from Rick Darke, first conference speaker:
*taking photos of specific places for a year, places that are visited/crossed in the normal necessary journey
*look at the layers in one landscape
*if the whole thing is narrowed down to one view one is ignoring diversity
*landscape is light, depth, mood, natural frame, change, place, layering, seasonality
*things have to thrive in the conditions that exist now, not some imagined future, not some nostalgic past
*color, form, and order is there in wild landscaping
I’ve been wanting to take pictures, not because I think myself any sort of true photographer (I’ll leave that to several friends that take marvelous photos), but because I constantly crave documentation of the beautiful world I inhabit- the bridges across the Mississippi River, the freeze and thaw of late winter, the hearty citizens of my fair city that venture out regardless of weather. While photographs can contain one specific moment at one specific place, I want my photographs to show change in a place I love over time. It’s fitting, serendipitous even, that I just discovered this amazing time lapse photograph via a friend today.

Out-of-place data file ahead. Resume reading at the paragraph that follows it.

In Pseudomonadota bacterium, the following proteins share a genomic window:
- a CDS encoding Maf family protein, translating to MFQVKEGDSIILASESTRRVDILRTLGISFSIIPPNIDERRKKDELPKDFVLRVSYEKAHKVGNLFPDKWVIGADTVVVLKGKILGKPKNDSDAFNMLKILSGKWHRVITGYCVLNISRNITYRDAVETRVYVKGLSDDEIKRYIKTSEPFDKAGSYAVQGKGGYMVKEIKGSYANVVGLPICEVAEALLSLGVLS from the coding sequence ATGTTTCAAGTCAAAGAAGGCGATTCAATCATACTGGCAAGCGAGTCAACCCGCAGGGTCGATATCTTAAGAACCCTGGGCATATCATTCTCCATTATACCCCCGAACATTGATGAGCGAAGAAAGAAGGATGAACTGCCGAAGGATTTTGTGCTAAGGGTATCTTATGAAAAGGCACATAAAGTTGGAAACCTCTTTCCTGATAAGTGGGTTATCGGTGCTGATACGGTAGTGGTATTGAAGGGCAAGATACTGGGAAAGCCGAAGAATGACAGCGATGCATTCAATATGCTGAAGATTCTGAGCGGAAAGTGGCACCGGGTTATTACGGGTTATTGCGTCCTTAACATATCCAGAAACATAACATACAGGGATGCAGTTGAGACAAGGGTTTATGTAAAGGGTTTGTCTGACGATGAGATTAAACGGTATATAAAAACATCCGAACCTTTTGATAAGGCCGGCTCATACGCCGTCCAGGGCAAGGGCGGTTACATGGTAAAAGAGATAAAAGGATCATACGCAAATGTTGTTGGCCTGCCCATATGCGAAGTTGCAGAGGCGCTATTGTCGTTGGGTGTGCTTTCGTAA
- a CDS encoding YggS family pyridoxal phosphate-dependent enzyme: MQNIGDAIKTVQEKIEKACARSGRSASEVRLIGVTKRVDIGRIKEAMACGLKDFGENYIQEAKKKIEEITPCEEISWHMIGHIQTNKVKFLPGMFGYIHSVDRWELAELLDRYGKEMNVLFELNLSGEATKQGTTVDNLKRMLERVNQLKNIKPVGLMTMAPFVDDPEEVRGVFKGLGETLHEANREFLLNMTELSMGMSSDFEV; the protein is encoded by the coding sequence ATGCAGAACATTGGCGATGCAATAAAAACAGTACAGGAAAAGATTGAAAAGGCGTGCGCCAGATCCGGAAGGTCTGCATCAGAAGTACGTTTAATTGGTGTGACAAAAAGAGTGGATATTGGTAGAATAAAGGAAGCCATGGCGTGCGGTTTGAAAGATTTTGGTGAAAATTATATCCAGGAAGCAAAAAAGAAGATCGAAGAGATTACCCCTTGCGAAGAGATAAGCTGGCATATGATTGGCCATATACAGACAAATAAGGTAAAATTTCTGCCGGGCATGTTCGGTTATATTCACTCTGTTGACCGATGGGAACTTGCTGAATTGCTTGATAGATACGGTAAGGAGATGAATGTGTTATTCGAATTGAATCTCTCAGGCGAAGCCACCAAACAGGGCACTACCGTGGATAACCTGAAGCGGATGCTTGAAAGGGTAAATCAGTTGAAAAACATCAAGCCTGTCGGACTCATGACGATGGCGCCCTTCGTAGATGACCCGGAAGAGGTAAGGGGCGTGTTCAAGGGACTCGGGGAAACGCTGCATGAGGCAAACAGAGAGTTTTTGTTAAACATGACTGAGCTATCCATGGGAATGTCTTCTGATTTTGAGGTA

So Twin Citians, any ideas of where I might take photos for a month or year?
The big question: this conference is generally about the landscape of nature; how does that fit into/over/with the human landscape?
EDIT: Rick ended his talk with “how many people are happy to be alive today?”. I raised my hand with glee. Glorious.